Update fails with error 5156

saumya_tammasaumya_tamma Registered User
Hi When trying to update two separate rows from the same table in two different sessions the following behavior was observed where the update in second session fails if the first one doesn’t commit its transaction. Though this is a columnnar database shouldn't this basic scenario work? I am confused can you help. SESSION 1: vert_admin=> select * from test; n | name ---+------ 1 | A 2 | N (2 rows) vert_admin=> update test set name='B' where n=1; ------------------ (not committed yet) OUTPUT -------- 1 (1 row) At this time: vert_admin=> select * from locks; node_names | object_name | object_id | transaction_id | transaction_description | lock_mode | lock_scope | request_timestamp | grant_timestamp ----------------------------------------------------------------+-------------------+-------------------+-------------------+-------------------------------------------+-----------+-------------+-------------------------------+------------------------------- v_vertest02_node0004,v_vertest02_node0005,v_vertest02_node0006 | Table:public.test | 45035996273723794 | 45035996273758950 | Txn: a000000000d2e6 'select * from test;' | X | TRANSACTION | 2013-06-24 14:25:24.533941-07 | 2013-06-24 14:25:24.533951-07 (1 row) SESSION 2: vert_admin=> update test set name='X' where n=2; ------- (notice it is on a different row and not the same row) It hangs for 5 minutes as the LockTimeout parameter is 300s And then it fails after the timeout is crossed. vert_admin=> update test set name='X' where n=2; ERROR 5156: Unavailable: initiator locks for query - Locking failure: Timed out X locking Table:public.test. X held by [user vert_admin (select * from test;)]. Your current transaction isolation level is READ COMMITTED vert_admin=> select * from locks; node_names | object_name | object_id | transaction_id | transaction_description | lock_mode | lock_scope | request_timestamp | grant_timestamp ----------------------------------------------------------------+-------------------+-------------------+-------------------+----------------------------------------------------------------------------------+-----------+-------------+-------------------------------+------------------------------- v_vertest02_node0004,v_vertest02_node0005,v_vertest02_node0006 | Table:public.test | 45035996273723794 | 45035996273758950 | Txn: a000000000d2e6 'select * from test;' | X | TRANSACTION | 2013-06-24 14:25:24.533941-07 | 2013-06-24 14:25:24.533951-07 v_vertest02_node0004 | Table:public.test | 45035996273723794 | 45035996273758951 | Txn: a000000000d2e7 'select * from test;' | X | REQUESTED | 2013-06-24 14:26:14.673129-07 | v_vertest02_node0004 | Table:public.test | 45035996273723794 | 45035996273758967 | Txn: a000000000d2f7 'Moveout: (Table: public.test) (Projection: public.test_b1)' | U | TRANSACTION | 2013-06-24 14:27:30.010717-07 | 2013-06-24 14:27:30.010722-07 v_vertest02_node0004 | Table:public.test | 45035996273723794 | 45035996273758967 | Txn: a000000000d2f7 'Moveout: (Table: public.test) (Projection: public.test_b1)' | T | REQUESTED | 2013-06-24 14:27:30.011002-07 | (4 rows) vert_admin=> select * from configuration_parameters where parameter_name = 'LockTimeout'; node_name | parameter_name | current_value | default_value | change_under_support_guidance | change_requires_restart | description -----------+----------------+---------------+---------------+-------------------------------+-------------------------+---------------------------------------------------------- ALL | LockTimeout | 300 | 300 | t | f | Time to wait for a table lock before giving up (seconds) (1 row)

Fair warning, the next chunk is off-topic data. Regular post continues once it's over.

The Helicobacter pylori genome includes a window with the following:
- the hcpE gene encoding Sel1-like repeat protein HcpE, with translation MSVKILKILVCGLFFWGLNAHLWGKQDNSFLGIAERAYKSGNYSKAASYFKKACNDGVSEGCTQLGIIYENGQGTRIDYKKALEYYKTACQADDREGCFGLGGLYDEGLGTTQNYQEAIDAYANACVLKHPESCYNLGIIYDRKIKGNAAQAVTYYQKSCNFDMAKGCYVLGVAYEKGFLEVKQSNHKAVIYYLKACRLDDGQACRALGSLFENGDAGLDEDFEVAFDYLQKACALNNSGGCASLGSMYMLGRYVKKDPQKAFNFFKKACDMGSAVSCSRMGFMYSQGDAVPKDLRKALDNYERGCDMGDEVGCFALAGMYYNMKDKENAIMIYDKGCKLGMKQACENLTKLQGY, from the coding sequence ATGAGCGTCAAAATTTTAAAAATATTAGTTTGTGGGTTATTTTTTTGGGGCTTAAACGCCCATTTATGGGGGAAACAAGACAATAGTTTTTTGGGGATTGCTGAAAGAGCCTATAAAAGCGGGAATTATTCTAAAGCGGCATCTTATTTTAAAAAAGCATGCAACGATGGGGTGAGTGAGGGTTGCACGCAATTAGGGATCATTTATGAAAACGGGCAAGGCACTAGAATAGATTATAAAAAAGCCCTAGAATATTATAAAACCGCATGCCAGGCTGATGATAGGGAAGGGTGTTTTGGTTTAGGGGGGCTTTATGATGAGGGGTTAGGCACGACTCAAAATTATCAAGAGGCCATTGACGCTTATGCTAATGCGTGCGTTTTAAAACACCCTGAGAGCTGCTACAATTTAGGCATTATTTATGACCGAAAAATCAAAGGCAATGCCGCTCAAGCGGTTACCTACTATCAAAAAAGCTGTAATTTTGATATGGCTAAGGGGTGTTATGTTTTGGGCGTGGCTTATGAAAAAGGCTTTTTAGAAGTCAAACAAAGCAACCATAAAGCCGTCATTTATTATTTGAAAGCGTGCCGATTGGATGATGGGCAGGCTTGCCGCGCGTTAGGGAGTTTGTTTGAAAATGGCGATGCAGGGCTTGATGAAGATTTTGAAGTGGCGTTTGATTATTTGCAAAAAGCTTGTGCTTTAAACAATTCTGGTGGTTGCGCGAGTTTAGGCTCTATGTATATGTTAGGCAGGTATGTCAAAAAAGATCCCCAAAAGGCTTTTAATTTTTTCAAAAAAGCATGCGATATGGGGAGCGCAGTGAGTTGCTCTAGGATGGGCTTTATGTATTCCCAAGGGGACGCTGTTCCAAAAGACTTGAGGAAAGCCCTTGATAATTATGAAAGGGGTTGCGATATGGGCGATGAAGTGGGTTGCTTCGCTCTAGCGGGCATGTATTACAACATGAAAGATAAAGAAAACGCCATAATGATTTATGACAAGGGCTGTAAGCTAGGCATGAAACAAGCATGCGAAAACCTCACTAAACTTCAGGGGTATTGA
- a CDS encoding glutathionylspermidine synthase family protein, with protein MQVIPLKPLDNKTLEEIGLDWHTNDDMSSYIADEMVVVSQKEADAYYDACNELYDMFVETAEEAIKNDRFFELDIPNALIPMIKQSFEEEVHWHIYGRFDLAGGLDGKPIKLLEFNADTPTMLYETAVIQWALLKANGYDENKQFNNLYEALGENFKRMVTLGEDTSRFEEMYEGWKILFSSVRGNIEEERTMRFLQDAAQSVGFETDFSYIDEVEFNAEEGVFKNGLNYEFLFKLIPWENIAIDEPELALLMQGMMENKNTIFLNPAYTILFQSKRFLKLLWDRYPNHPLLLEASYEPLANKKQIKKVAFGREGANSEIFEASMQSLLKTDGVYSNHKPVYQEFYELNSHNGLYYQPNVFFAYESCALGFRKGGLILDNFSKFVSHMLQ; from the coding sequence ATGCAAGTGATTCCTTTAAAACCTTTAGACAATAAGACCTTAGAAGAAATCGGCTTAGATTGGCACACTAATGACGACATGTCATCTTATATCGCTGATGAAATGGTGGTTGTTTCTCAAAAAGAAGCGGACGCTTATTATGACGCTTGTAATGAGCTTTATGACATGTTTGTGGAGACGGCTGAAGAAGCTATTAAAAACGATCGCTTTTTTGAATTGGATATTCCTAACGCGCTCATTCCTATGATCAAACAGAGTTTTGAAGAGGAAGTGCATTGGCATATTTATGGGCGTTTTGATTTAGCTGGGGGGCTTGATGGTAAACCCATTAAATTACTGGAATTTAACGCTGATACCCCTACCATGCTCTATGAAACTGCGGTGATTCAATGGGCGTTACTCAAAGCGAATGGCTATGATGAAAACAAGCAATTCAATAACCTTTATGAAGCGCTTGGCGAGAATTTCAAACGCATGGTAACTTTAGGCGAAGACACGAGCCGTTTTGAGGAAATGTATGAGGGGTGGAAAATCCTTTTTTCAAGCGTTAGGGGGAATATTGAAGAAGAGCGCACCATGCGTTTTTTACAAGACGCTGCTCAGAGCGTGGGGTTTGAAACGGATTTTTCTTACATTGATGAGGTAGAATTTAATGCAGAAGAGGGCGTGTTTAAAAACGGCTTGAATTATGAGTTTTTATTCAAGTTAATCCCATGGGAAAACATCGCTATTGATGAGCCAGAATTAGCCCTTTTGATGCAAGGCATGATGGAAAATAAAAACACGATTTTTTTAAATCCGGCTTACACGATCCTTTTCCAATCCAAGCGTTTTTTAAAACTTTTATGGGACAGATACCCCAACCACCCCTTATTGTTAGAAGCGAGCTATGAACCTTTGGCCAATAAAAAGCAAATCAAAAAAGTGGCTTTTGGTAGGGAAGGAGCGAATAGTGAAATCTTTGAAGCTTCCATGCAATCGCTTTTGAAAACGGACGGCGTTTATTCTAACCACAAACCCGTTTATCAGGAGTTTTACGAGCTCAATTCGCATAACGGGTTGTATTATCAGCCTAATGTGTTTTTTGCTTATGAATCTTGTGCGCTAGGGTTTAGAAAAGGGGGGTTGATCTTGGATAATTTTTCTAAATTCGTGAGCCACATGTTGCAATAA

Comments

  • Hi Saumya, This is correct behavior -- Vertica only has table-level locking, not anything more granular than that. So, as you can see, the first UPDATE takes out a lock on the table. This prevents the second UPDATE from completing. Vertica is not optimized for workloads with lots of UPDATEs or DELETEs. The purpose of a Vertica database is to keep all your data. An UPDATE is, by nature, throwing out data (namely, the previous value of that field in that record). You could instead create a table that contains all records ever, and simply INSERT a new record whenever an event occurs that would change the value. Compared to UPDATE performance, the performance of this sort of INSERT statement is much better than you might expect. Adam
  • saumya_tammasaumya_tamma Registered User
    Thanks Adam this helps

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